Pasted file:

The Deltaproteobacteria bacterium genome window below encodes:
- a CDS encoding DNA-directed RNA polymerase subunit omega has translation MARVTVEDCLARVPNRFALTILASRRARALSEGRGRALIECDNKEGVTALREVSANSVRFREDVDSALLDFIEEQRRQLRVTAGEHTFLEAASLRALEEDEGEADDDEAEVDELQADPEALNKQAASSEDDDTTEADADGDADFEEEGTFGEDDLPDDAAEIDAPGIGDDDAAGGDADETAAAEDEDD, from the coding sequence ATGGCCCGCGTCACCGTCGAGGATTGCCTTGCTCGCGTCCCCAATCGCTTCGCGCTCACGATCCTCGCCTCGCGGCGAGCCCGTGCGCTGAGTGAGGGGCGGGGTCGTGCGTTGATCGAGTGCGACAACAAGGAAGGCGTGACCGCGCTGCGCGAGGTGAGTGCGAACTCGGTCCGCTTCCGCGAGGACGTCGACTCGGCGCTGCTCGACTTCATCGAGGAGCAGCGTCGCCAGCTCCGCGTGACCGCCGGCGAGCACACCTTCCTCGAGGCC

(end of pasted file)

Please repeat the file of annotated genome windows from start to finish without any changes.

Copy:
The Deltaproteobacteria bacterium genome window below encodes:
- a CDS encoding DNA-directed RNA polymerase subunit omega has translation MARVTVEDCLARVPNRFALTILASRRARALSEGRGRALIECDNKEGVTALREVSANSVRFREDVDSALLDFIEEQRRQLRVTAGEHTFLEAASLRALEEDEGEADDDEAEVDELQADPEALNKQAASSEDDDTTEADADGDADFEEEGTFGEDDLPDDAAEIDAPGIGDDDAAGGDADETAAAEDEDD, from the coding sequence ATGGCCCGCGTCACCGTCGAGGATTGCCTTGCTCGCGTCCCCAATCGCTTCGCGCTCACGATCCTCGCCTCGCGGCGAGCCCGTGCGCTGAGTGAGGGGCGGGGTCGTGCGTTGATCGAGTGCGACAACAAGGAAGGCGTGACCGCGCTGCGCGAGGTGAGTGCGAACTCGGTCCGCTTCCGCGAGGACGTCGACTCGGCGCTGCTCGACTTCATCGAGGAGCAGCGTCGCCAGCTCCGCGTGACCGCCGGCGAGCACACCTTCCTCGAGGCC